“I know Sammy, but sometimes people don’t want people livin’ free in this free country of ours,” Wendell said.
Bert and Wendell’s heartbeat pounded out. They were beginning to get dizzy in thought.
“There’s only one thing to do. We got our clubs, we fight,” Bert said.
“Like the famous Musketeers eh? We’re a little too old and tipsy to do that. I have another plan,” Wendell said. “Are our sleeping bags still wrapped up tight in their plastic?”
Bert looked at Wendell questioningly, “Yeah, but this is no time to take a snooze.”
A voice boomed out: Alright you bunch of bums, this is Sargent Brennan of the Police Department. We know you’re down there. We’re coming in so don’t try anything foolish. You are completely surrounded and we come heavily armed.
Sammy, Bert and Wendell froze. They looked at each other.
“Coppers,” Bert whispered.
“We know they’re not stupid,” Sammy added.
Bert and Wendell rolled their eyes while looking at each other.
“Sammy, you listen to too much gossip,” Bert said.
“Bring the bags and follow me,” Wendell said. He bent over as he left.
Bert and Sammy grabbed the wrapped sleeping bags and followed Wendell down to the water’s edge, also bent in a crouch. Bert looked at Wendell and said, “Oh, you’re not thinking…?”
“Yup, it’s exactly what I’m thinking.”
“But we’ll freeze to death. We can’t run to the shelter in wet clothes. We’ll get peemonie.”
“Stay here then,” Wendell said.
He grabbed one of the bagged sleeping bags and jumped into the river. Bert and Sammy looked at each other, eyes wide and mouths dropped open.
“All for one…,” Bert said. He took a tight hold on his bundle and jumped into the cold flowing river, followed shortly by Sammy.
Sargent Brennan stepped into the clearing. A big muscular man dressed in black. He quickly searched the area for anyone who tried to hide. He had his officers move in to scan ground zero. More officers arrived into the clearing from above the bank, batons out and ready, and then the rest of his team emerged upriver and moved into the clearing, batons out and ready. Together they combed the area in search of the “bums” that were supposed to be collecting here and were probably into the alcohol and drugs.
“Damn,” the Sargent said “we didn’t get a chance to use our new clubs, I mean batons.”
He turned to face his men. “But this mission was a success. We circled them and had them locked in. Who knew they would be stupid enough to jump into the river. We’ll pick up their dead bodies somewhere down river. Damn, now I gotta ask the chief to ask the Mayor and council for money to buy a boat.”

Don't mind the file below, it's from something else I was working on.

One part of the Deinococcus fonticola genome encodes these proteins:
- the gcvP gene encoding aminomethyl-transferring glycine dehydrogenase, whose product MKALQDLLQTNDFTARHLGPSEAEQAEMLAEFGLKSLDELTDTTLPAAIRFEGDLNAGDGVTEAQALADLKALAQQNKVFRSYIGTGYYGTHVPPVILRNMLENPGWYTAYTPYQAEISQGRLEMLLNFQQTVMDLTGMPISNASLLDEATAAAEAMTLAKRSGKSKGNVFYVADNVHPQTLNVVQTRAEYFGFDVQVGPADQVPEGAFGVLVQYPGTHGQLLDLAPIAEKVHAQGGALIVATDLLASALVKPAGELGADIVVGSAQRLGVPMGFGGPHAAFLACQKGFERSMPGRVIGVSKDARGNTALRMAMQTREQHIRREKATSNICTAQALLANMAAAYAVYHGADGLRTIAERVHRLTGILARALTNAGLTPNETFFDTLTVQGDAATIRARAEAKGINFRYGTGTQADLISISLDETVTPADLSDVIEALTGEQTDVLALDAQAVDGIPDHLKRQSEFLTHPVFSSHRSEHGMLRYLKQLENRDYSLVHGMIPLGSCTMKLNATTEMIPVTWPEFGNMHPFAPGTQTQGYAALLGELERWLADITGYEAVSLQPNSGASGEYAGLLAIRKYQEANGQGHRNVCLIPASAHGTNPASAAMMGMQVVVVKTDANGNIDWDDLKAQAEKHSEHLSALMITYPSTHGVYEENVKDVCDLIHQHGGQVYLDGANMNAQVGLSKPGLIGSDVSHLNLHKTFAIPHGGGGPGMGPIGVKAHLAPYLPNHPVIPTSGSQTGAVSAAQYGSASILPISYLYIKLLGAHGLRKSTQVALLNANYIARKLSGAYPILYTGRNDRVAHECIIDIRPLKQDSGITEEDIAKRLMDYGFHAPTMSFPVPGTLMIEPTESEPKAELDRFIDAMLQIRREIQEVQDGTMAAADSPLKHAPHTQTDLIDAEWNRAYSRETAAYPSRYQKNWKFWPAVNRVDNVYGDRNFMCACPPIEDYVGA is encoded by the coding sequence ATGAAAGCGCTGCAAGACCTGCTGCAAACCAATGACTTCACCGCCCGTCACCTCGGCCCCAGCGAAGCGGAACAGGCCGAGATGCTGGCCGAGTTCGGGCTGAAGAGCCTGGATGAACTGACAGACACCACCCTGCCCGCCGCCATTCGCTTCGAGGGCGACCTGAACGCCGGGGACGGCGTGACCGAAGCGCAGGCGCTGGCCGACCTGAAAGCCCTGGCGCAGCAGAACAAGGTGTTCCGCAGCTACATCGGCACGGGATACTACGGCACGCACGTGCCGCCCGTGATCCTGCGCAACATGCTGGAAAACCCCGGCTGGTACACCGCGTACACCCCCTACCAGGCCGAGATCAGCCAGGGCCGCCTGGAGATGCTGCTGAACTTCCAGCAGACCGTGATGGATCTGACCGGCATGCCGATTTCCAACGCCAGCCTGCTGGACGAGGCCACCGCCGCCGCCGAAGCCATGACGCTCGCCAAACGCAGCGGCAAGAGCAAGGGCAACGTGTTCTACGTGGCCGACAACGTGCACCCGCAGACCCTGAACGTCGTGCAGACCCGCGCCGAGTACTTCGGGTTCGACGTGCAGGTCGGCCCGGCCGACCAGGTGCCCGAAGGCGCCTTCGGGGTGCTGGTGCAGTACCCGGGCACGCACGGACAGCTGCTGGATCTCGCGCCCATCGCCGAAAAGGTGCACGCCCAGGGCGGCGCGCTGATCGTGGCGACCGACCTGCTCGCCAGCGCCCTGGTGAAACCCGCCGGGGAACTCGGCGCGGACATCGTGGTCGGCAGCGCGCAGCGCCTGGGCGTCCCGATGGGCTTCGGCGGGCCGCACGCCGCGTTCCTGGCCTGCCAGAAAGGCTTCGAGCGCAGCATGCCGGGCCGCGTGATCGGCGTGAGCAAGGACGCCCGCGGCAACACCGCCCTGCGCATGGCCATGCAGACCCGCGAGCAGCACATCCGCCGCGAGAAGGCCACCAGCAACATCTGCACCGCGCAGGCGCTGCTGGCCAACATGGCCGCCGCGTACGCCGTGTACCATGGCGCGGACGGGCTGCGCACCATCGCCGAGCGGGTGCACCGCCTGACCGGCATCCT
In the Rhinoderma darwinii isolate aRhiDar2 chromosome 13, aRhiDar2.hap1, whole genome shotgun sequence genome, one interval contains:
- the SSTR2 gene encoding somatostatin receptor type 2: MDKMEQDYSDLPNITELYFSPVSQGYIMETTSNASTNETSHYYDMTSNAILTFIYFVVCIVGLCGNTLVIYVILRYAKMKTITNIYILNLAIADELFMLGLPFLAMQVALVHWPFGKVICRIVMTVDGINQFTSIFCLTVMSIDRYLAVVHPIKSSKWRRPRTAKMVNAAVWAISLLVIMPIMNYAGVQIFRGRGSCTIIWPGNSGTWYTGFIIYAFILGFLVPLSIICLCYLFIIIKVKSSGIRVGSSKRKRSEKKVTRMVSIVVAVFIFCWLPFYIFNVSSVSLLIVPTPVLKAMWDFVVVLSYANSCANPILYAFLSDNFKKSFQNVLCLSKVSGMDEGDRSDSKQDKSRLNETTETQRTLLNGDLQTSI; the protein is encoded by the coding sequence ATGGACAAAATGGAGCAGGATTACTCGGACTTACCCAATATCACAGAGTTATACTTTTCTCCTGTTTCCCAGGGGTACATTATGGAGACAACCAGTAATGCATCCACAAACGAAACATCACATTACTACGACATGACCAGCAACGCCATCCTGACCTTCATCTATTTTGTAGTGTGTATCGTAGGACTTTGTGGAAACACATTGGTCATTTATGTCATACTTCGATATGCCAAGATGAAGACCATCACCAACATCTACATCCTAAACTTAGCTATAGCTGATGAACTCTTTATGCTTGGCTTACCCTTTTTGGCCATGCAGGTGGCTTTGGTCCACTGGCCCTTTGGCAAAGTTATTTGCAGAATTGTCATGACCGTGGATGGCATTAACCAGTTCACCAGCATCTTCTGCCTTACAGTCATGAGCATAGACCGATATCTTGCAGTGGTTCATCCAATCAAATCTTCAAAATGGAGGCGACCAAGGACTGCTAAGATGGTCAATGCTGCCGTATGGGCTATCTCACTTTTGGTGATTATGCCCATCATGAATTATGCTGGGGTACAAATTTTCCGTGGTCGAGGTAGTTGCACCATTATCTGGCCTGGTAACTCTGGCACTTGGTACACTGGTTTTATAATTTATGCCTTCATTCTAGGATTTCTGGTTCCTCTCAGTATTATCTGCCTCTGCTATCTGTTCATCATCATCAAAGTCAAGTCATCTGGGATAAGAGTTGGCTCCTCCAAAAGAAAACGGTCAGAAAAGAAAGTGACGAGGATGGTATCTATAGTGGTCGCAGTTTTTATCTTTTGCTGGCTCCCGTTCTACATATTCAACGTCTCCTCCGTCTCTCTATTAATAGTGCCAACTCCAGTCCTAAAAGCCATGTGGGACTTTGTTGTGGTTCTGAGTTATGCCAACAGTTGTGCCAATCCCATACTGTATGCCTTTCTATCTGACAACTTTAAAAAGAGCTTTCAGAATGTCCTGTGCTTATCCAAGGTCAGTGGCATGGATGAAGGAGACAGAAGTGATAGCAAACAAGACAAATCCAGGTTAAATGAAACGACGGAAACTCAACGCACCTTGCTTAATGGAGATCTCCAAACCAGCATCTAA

A half mile upriver, Wendell, Bert and Sammy emerged from the water to step on a slick and slippery river bank. Wendell worked his way up and held out his hand for Bert to grab and he was pulled up then Bert did the same for Sammy. They moved up the slick bank until they were on firm ground. They knew it wouldn’t be long before the cold would really start to sting.
“All right guys, we have to undress,” Wendell said.
“What! Are you fucking crazy!” Bert shouted.
“No Bert, we have to get outta these wet clothes. We get out our sleeping bags and wrap these around us. They’re still dry, they’re in the plastic. When we stash our stuff that’s what the plastic is for, to keep them dry, right?”
“Sounds good, Wendell, and we run like it’s breakfast time back to the shelter. We sign in and ask to go up to our locker to change,” Sammy said.
“Right, Sammy. If they ask about the sleeping bags, we tell them we’re wet and a homeowner let us have these old things. The owner saw that big truck hit that huge puddle of water at the curb and drenched us. Since its winter, the person gave us these to wrap around us. We shucked our clothes because we were freezing in them. They won’t ask any more than that.”
“Right,” Bert and Sammy said.
The three mouseketeers walked quickly away from the river. They made their way down the streets, wrapped in cool dry sleeping bags to the city’s shelter. They signed in and got their bed and hot meal for the night. Afterwards, they took a hot shower and jumped into bed and fell asleep. Now they’re safe and comfortable. The shelter’s man in charge didn’t seem the least bit surprised when he signed them in. Over the years he’s seen it all.